That’s because you can’t really start ironing out these details until the deal goes through. Legally, Pfizer and Wyeth are separate companies, and there are a lot of difficulties involved in sharing information in such depth. Even when that eventually happens, there are going to be plenty of other things to work out. Let’s say that Project Y from Wyeth looks to be in better shape than the corresponding Project Y-Prime from Pfizer, so it goes on through. Fine! But under whose rules does it proceed?

Every company has its own culture about these things – the criteria that are used to recommend a compound to the clinic, the ways those boxes are filled in, the sorts of people who have to sign off on them. A project caught in the middle can stall while all these details are cleared up, losing months (or even a year or two) in the process. You can imagine the disconnects: you guys did check this compound for hERG activity, right? With what assay? And with what cutoff? That’s not the one we use, anyway; we’ll have to run it again, and get that signed off on by. . .hmm, well, by someone, we’ll figure out who’s in charge of that sort of thing soon, about the same time that we figure out who reports to them. Now, about your formulations work. . .you used what, again?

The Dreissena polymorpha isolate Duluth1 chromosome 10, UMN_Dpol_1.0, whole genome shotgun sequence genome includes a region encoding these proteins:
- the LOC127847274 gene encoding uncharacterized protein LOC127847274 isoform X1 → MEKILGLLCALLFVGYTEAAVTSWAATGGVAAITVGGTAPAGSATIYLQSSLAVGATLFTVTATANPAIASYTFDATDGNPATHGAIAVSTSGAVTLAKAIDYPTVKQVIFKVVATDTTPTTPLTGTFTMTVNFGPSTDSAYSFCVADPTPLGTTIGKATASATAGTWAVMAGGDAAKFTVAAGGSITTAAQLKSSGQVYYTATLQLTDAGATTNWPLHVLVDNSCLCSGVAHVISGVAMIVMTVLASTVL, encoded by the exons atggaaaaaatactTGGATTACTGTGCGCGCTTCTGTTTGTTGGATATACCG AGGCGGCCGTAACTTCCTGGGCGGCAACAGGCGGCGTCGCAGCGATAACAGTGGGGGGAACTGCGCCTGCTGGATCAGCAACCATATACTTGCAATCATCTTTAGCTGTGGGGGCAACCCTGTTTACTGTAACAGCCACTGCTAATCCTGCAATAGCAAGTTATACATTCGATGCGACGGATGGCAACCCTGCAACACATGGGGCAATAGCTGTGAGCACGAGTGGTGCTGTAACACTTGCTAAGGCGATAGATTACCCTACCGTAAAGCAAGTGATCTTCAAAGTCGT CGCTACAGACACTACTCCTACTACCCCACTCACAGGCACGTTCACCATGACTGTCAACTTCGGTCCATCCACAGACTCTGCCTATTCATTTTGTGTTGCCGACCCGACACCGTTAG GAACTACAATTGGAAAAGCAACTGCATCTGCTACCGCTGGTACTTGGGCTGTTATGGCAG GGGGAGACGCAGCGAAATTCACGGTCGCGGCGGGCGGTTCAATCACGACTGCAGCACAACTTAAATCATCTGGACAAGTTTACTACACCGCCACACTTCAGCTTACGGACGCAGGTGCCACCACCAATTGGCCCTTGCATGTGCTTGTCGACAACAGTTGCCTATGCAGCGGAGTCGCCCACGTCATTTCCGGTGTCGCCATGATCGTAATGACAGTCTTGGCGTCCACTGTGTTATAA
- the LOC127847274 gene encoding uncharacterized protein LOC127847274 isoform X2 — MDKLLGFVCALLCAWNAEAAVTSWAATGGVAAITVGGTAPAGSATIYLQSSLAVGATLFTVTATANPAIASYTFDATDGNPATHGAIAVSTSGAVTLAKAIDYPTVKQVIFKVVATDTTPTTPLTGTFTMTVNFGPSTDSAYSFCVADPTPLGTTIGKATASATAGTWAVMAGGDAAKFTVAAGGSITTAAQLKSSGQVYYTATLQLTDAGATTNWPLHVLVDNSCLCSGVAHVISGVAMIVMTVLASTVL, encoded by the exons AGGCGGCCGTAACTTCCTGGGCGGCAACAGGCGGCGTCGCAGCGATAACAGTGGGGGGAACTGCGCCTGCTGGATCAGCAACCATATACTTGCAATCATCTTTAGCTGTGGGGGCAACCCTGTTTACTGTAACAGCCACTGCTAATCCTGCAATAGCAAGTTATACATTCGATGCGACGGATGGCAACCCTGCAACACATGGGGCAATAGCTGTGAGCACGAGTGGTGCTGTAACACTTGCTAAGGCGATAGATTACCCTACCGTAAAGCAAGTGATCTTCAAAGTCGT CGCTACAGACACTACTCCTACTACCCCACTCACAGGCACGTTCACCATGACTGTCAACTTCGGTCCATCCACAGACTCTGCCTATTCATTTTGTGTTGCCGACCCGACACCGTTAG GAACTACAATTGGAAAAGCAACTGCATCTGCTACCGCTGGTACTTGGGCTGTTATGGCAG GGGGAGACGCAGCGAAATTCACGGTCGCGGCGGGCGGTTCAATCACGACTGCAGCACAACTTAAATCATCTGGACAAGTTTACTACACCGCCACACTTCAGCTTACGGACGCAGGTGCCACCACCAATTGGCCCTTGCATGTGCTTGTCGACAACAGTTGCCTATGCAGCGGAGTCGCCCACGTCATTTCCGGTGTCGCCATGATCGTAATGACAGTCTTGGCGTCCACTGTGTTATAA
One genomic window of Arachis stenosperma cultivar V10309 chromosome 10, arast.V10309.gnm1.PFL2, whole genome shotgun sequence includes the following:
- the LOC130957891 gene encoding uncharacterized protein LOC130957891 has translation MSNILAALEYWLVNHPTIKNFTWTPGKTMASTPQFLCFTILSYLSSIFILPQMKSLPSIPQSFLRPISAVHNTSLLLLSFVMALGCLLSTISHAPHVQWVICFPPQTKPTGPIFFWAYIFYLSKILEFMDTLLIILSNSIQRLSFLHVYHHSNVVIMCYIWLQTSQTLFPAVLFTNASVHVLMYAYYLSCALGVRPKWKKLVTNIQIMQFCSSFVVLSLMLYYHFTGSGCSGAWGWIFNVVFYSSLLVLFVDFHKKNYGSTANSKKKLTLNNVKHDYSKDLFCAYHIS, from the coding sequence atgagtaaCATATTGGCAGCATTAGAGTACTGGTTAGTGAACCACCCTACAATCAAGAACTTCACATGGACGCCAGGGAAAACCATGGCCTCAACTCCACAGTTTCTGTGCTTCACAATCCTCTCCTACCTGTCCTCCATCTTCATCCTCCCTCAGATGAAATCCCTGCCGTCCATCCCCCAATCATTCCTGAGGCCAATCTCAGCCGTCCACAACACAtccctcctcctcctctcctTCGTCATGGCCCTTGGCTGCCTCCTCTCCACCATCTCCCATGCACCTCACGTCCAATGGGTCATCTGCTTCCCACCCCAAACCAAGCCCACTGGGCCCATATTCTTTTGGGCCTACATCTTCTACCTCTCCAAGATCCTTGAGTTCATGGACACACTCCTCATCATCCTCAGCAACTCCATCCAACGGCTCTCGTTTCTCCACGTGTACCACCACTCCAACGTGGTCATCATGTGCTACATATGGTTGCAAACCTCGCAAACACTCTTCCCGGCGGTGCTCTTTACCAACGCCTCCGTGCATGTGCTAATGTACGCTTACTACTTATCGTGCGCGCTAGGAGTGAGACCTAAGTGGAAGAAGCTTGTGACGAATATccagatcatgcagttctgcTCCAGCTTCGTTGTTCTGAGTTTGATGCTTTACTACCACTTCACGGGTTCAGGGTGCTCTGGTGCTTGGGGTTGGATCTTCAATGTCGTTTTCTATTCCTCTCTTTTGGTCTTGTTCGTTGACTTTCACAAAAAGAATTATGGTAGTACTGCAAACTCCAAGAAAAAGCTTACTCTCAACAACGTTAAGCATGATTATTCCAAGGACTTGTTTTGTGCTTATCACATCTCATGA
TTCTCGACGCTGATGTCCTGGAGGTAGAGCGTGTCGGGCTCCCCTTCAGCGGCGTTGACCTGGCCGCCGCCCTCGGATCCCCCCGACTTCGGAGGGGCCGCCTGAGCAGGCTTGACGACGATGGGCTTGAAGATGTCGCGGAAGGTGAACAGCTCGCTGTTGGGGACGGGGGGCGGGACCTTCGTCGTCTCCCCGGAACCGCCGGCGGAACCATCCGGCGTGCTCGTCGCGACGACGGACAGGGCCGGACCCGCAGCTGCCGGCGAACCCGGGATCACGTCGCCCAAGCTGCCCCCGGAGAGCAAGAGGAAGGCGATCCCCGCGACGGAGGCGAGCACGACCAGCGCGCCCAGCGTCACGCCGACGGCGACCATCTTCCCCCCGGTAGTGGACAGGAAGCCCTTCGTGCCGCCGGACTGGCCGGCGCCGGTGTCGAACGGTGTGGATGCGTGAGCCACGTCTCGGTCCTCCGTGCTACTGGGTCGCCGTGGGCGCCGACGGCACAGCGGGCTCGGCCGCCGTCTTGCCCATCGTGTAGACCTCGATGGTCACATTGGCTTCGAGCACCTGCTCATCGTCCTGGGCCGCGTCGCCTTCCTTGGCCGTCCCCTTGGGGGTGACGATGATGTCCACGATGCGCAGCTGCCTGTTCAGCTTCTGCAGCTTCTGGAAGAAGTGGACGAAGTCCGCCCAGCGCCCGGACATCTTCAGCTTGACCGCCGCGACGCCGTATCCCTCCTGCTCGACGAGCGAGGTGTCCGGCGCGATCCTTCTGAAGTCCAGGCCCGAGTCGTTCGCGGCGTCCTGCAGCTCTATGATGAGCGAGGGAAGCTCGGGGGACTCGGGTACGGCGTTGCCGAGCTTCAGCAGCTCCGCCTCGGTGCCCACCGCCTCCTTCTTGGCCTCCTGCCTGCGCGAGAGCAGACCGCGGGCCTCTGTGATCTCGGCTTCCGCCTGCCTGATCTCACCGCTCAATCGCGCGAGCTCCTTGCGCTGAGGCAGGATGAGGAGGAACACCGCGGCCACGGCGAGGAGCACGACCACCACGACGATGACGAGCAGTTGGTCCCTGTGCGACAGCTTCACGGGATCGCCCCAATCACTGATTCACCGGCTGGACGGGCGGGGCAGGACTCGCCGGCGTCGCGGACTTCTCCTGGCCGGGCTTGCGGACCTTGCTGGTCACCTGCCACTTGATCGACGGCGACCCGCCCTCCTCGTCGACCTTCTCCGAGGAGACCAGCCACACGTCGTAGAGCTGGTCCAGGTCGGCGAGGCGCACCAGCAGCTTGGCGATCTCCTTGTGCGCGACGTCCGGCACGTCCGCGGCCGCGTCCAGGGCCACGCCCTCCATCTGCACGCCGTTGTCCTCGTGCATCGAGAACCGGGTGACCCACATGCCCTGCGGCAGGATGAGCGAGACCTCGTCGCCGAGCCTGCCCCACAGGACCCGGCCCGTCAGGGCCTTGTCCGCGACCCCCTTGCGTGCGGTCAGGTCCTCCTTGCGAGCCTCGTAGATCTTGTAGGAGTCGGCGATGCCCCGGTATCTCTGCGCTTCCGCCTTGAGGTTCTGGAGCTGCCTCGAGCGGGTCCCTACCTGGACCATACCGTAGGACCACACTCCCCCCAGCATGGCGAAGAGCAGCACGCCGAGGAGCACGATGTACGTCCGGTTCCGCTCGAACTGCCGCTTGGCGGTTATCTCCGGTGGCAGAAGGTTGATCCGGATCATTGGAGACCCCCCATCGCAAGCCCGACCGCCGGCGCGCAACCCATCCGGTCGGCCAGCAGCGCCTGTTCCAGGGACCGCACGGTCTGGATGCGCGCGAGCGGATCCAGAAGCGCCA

No, all this has a ferocious price, when you measure it in opportunity costs. The people caught up in all this could be doing something much more productive with their time, for sure. This sort of thing doesn’t show up on the books. And the longer the process drags on, the worse it’ll be.